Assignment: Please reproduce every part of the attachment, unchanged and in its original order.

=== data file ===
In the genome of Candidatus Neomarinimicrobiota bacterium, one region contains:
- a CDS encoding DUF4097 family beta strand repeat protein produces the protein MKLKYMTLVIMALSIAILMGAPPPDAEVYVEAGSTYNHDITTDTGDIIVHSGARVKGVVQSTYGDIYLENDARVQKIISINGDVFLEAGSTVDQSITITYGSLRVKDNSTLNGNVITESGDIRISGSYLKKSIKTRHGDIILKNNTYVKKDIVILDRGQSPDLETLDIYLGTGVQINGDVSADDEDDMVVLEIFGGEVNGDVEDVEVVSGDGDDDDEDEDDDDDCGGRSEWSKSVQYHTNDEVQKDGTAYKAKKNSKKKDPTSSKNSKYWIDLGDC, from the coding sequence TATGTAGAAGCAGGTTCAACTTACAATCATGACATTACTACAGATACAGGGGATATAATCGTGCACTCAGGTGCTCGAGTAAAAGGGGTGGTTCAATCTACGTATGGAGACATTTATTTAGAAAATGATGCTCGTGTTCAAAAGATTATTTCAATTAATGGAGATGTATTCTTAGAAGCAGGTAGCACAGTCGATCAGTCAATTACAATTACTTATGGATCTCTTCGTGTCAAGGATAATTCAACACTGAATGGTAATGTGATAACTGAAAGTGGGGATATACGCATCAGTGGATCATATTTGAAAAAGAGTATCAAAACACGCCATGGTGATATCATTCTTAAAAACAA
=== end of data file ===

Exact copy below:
In the genome of Candidatus Neomarinimicrobiota bacterium, one region contains:
- a CDS encoding DUF4097 family beta strand repeat protein produces the protein MKLKYMTLVIMALSIAILMGAPPPDAEVYVEAGSTYNHDITTDTGDIIVHSGARVKGVVQSTYGDIYLENDARVQKIISINGDVFLEAGSTVDQSITITYGSLRVKDNSTLNGNVITESGDIRISGSYLKKSIKTRHGDIILKNNTYVKKDIVILDRGQSPDLETLDIYLGTGVQINGDVSADDEDDMVVLEIFGGEVNGDVEDVEVVSGDGDDDDEDEDDDDDCGGRSEWSKSVQYHTNDEVQKDGTAYKAKKNSKKKDPTSSKNSKYWIDLGDC, from the coding sequence TATGTAGAAGCAGGTTCAACTTACAATCATGACATTACTACAGATACAGGGGATATAATCGTGCACTCAGGTGCTCGAGTAAAAGGGGTGGTTCAATCTACGTATGGAGACATTTATTTAGAAAATGATGCTCGTGTTCAAAAGATTATTTCAATTAATGGAGATGTATTCTTAGAAGCAGGTAGCACAGTCGATCAGTCAATTACAATTACTTATGGATCTCTTCGTGTCAAGGATAATTCAACACTGAATGGTAATGTGATAACTGAAAGTGGGGATATACGCATCAGTGGATCATATTTGAAAAAGAGTATCAAAACACGCCATGGTGATATCATTCTTAAAAACAA